Democrats seized the House majority from US President Donald Trump's Republican Party on Tuesday in a suburban revolt that threatened what's left of the president's governing agenda. But Republicans gained ground in the Senate, preserved key governorships and are celebrating historic turnout numbers while beating back a much hyped "blue wave" that never fully materialized.
With 218 seats needed for a majority in the House, Democrats won 219 and the Republicans 193, with winners undetermined in 23 races. Democrats won the Republican-held seats in Florida, Kansas, Colorado, New York, Virginia, Minnesota and Pennsylvania. Democrats also gained seven new seats in gubernatorial contests.
In the Senate, Republicans expanded their majority, which Trump declared a “tremendous success”. Republicans now have 51 seats and Democrats, 43, and there are two independents.
Moreover, a record number of women also won races across the US, and candidates of colour and LGBT people broke barriers. Women won at least 85 seats in the House, making a new record. The House also got its first two Muslim women. Massachusetts elected its first black congresswoman, and Tennessee got its first female senator.
In locking down a majority, Democratic candidates flipped seats in several suburban districts outside Washington, Philadelphia, Miami, Chicago, Denver and Dallas, which were considered prime targets for turnover because they were won by Hillary Clinton in 2016. The Democrats made only slight inroads in Trump country, where they tried to win back white working-class voters.
The mixed verdict in the first nationwide election of Trump's presidency indicate the limits of his hardline immigration rhetoric in US politics.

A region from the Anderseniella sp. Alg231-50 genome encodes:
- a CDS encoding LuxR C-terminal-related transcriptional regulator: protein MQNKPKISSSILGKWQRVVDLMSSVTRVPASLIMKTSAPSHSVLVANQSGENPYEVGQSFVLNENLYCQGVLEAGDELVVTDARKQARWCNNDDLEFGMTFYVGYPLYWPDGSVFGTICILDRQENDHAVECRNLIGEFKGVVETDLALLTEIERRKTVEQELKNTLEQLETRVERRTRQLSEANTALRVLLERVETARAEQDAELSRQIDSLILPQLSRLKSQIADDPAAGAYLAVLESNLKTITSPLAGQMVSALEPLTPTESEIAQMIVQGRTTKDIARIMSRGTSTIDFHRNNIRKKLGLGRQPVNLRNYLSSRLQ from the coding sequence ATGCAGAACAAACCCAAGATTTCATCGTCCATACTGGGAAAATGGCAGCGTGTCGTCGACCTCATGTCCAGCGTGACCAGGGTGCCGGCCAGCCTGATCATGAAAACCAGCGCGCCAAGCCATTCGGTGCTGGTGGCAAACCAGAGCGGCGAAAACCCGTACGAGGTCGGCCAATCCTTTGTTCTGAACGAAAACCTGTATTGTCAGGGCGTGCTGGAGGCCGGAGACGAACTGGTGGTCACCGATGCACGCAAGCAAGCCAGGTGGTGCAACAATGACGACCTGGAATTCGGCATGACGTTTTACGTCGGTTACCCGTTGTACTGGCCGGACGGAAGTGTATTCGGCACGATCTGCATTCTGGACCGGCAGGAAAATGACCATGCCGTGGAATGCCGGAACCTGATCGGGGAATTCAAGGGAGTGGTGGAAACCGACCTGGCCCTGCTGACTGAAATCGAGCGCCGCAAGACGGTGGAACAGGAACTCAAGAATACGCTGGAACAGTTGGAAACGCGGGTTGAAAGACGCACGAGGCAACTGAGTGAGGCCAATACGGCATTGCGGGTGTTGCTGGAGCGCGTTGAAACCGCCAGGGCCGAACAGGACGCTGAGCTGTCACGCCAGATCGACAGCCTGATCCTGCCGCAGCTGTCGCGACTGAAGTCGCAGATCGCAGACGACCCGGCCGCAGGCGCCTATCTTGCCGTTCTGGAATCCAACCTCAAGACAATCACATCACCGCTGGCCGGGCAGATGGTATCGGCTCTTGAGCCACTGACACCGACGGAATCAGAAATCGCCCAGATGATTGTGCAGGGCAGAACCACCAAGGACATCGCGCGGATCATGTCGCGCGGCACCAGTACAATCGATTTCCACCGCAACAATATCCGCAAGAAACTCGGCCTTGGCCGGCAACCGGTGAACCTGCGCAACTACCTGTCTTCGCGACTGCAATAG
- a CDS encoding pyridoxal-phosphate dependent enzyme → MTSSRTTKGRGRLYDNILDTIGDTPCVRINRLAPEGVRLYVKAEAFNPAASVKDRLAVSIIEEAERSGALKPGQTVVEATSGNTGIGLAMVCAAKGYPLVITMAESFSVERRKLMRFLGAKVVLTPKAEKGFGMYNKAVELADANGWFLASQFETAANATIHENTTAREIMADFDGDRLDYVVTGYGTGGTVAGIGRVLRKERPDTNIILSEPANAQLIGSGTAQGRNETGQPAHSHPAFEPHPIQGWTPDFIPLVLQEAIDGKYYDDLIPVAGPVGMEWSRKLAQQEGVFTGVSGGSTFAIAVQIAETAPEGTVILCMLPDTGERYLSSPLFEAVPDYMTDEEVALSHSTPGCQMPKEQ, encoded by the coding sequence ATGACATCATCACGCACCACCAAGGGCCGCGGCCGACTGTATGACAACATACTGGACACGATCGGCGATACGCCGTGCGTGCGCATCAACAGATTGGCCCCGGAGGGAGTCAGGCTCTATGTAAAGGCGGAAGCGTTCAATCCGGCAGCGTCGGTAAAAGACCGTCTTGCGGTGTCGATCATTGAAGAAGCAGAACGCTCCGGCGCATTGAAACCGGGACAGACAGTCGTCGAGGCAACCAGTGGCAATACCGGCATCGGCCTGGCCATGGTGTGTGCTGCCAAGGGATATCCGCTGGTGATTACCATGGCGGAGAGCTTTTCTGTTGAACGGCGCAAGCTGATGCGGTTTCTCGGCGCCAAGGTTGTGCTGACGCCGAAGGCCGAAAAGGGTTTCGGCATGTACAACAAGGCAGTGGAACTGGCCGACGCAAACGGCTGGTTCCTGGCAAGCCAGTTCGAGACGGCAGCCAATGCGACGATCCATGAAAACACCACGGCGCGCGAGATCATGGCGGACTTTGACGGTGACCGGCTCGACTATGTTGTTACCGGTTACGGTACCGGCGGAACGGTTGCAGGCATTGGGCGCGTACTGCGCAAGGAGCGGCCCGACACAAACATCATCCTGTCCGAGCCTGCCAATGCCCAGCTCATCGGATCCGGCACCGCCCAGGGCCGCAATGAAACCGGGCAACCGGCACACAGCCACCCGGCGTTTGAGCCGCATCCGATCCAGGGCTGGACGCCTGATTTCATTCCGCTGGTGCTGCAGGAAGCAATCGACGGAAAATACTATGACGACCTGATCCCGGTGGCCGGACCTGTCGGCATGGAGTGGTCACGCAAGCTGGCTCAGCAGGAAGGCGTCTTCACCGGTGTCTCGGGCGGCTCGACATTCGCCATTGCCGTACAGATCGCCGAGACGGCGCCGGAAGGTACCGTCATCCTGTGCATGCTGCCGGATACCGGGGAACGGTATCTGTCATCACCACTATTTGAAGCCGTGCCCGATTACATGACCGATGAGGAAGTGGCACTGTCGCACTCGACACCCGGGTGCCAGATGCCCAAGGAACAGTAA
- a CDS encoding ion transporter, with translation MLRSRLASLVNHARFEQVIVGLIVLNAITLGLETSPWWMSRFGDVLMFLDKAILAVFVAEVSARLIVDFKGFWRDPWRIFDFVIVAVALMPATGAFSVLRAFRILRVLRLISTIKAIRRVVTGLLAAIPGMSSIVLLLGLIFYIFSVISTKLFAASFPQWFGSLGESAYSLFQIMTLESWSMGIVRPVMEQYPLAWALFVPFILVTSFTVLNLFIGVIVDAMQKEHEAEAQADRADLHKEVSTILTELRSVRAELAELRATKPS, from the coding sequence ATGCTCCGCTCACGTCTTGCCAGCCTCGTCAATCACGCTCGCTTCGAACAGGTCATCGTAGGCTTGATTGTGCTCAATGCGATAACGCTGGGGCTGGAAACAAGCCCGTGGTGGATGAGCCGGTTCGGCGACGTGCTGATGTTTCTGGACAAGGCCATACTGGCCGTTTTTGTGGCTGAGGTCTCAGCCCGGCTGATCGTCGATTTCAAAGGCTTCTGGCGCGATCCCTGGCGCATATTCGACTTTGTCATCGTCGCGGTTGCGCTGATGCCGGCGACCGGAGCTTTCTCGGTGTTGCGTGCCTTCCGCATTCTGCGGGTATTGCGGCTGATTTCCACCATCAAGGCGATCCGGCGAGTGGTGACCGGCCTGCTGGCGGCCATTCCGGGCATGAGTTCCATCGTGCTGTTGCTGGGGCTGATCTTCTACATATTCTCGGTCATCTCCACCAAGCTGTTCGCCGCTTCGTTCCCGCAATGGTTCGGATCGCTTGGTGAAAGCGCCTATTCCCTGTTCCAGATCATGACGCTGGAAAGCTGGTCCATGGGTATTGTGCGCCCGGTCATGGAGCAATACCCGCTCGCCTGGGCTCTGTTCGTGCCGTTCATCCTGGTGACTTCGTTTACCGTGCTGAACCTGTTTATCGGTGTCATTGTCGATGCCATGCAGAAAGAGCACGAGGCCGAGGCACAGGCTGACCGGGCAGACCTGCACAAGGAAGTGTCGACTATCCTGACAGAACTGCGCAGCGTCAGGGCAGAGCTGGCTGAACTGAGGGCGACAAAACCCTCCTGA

The new Democratic House majority will end the Republican Party's dominance in Washington for the final two years of Trump's first term with major questions looming about healthcare, immigration and government spending.
Results won't bring Trump down
Even after Democrats seized the House of Representatives on Tuesday, the reality show-host-turned-president failed to respond with humility. Instead, he was triumphant.
He tweeted that the midterm elections — in which Democrats defeated his Republicans to control the lower house of Congress for the first time in eight years — were "a tremendous success".
His enthusiasm after losing half of Congress is not as unrealistic, as the Republicans expanded their Senate majority, while fighting with the House may yet be to his advantage when it comes to his own reelection in two years.
Trump is a president who since his shock 2016 election win against heavy favourite Hillary Clinton has repeatedly torn up the expected script to write his own.
Controlling the House means controlling committees with subpoena power. This will give Democrats the authority to delve deep into Trump's personal and professional missteps, including investigations into links to Russia, as well as his long-withheld tax returns.
The top Democrat on the judiciary committee, Jerry Nadler, told MSNBC's Ari Melber immediately after the election that "we'll use subpoena power if we have to, when we have to".
However, any attempt to impeach Trump is likely to run headlong into resistance in the GOP-controlled Senate.
Not a politician famous for being able to take criticism, Trump can be expected to respond blow for blow. Washington, mockingly known as "the swamp", may be in store for some unprecedented partisan ugliness.
Conflict with the Democrats could simply fuel Trump's real goal of reelection in 2020.
The Trump base will have no problem believing him when he says that Pelosi and her Democrats are to blame for every ill in the country.
And White House spokeswoman Sarah Sanders noted another detail from the midterms that will quietly please Trump — candidates he supported in election rallies did "very well tonight".
In other words, the midterms are just the opening battle of the 2020 election — and Trump thinks he might just get back to winning.
With inputs from agencies
Updated Date: Nov 07, 2018 20:08 PM